New WHO Candidates answer questions on girls’ and women’s health and rights
Posted by Jennifer Naidoo on Friday 12th May 2017
How will you ensure that girls' and women's health, rights and wellbeing is mainstreamed across WHO's work?
One of the most important organizations in global development, the World Health Organization (WHO), will soon have a new leader. The current Director-General, Dr. Margaret Chan, will complete her second and final term in June 2017, and her replacement will be chosen from a final pool of three talented candidates — two men and one woman. Below are their responses to the important question posed above.
Dr. Sania Nishtar: At the global scale, we must align with other United Nations institutions to unequivocally promote the fundamental right of every individual to health equity, without fear of discrimination or fear of violence. This necessarily calls for the formulation and endorsement of strategies to improve access to sexual and reproductive health information and education, and services, ranging from maternal health services and emergency obstetric care. This includes the prevention and treatment of sexually transmitted infections and other reproductive cancers, and the right to consensual marriage and safety from harmful traditions and violence.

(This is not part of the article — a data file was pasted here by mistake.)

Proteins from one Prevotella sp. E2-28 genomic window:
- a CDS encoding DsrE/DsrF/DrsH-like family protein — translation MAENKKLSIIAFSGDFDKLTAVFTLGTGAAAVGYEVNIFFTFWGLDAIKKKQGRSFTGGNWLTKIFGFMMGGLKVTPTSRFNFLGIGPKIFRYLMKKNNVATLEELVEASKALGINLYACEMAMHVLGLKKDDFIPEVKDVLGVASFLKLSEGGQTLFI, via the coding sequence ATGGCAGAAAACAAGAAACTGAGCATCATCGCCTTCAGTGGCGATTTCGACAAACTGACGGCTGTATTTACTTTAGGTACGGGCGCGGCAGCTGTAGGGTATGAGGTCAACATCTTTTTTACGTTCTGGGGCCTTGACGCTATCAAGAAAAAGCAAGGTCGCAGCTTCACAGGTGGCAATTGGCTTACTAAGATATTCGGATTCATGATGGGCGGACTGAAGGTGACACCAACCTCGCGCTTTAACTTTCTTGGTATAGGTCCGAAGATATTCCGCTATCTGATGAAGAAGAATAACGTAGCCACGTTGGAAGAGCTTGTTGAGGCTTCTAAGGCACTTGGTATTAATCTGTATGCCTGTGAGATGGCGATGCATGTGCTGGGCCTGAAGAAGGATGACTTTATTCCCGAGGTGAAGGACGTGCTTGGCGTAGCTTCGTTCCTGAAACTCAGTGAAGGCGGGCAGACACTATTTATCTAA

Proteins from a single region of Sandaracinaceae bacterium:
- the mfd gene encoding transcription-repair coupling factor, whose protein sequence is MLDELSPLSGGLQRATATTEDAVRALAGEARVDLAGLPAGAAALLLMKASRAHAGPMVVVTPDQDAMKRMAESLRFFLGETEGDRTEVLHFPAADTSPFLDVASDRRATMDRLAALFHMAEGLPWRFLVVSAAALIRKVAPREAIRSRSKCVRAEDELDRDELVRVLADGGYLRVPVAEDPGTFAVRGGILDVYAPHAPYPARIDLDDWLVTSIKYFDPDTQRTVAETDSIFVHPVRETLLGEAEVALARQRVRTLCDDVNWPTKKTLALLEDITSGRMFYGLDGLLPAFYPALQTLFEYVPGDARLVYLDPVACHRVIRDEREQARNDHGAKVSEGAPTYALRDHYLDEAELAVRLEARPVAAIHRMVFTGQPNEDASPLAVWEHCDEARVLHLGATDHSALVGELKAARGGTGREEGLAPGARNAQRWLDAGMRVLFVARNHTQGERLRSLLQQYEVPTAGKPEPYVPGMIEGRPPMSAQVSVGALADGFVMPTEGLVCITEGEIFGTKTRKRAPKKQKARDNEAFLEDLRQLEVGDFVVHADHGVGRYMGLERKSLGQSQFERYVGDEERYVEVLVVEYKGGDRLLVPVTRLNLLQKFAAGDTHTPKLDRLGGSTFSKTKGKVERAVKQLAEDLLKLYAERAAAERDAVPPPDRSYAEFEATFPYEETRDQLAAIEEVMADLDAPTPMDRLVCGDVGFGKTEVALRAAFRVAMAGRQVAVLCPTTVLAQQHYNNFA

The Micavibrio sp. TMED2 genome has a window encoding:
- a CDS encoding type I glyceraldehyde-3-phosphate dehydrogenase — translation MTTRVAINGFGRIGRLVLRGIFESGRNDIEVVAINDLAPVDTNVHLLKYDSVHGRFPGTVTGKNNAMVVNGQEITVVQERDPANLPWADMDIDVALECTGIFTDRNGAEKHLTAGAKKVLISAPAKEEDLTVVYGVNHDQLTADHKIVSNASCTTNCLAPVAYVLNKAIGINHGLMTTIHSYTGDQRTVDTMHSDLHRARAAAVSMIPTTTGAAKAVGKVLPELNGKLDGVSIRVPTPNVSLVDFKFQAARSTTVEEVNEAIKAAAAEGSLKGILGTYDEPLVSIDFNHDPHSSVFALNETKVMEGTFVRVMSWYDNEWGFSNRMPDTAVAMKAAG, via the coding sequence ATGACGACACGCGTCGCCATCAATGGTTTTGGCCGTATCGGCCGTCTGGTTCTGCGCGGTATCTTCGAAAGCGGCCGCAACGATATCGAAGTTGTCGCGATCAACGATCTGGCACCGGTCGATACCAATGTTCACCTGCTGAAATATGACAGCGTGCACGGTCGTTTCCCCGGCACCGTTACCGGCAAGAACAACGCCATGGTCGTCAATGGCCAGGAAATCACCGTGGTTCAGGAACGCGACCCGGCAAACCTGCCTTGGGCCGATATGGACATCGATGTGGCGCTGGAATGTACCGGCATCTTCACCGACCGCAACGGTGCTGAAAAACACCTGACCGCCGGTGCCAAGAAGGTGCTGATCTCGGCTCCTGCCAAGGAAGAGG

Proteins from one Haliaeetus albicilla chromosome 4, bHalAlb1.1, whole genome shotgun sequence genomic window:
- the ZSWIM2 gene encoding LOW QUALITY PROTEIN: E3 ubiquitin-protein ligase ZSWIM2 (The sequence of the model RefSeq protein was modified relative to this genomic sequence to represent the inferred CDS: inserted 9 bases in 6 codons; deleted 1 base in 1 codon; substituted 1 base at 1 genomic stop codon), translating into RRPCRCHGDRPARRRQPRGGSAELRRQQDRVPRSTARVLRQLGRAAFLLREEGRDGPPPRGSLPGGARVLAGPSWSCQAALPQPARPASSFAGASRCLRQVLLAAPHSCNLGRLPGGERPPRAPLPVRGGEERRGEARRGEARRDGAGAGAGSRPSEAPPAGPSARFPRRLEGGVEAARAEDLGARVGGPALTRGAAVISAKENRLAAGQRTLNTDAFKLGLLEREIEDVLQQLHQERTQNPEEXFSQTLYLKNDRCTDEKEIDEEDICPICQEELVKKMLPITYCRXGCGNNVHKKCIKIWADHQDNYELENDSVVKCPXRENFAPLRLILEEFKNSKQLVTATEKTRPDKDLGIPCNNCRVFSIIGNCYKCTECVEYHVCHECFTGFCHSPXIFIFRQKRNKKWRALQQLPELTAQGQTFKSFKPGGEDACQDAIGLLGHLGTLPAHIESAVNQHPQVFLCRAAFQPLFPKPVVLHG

While the member states bear the responsibility to recognize and uphold these rights, WHO clearly has supportive and advisory role to play in order to in identify enabling factors and barriers to promoting the health of women and girls and promoting evidence based solutions to address them.
Dr. David Nabarro: As an International Geneva Gender Champion, WHO’s Director-General Dr. Margaret Chan has already signed the Geneva Parity Pledge, in addition to taking on the following two measurable and accountable commitments to further the principles of this commitment. By September 2016, the foundation module of the WHO gender, equity and human rights e-learning series on mainstreaming competencies will be completed by 80% of new staff at headquarters, and 90% of global staff of the Gender, Equity and Human Rights Team will have completed the whole series of seven modules. By September 2017, the number of WHO female staff in the professional and higher categories is to be increased by 3% from 42% in 2015 to 45% in 2017, with a focus on increasing the number of women at the P5 level and above. I will abide by the Gender Parity Pledge and these additional commitments and will aim to develop others for subsequent years in line with the Gender Parity Pledge.
Dr. Tedros Adhanom (Current Ethiopian Minister of Health): Women, girls and young people must be at the center of WHO’s work and mandate – because when they thrive, everybody does. As Director-General, I will re-orient WHO’s approach to focus on women, children and adolescents, particularly those living in humanitarian, fragile and hard-to-reach settings. I will also strengthen WHO’s capacity to monitor results, resources and rights, in line with the goals of the Global Strategy for Women’s, Children’s and Adolescents’ Health, and hold governments accountable for their commitments.
I will advocate for increased investments, including a Grand Challenges initiative to address key gaps by developing innovations that empower women and girls. And I will continue and intensify WHO’s work with other UN agencies and global stakeholders and initiatives, including the Partnership for Maternal, Newborn and Child Health, Family Planning 2020 and Women Deliver.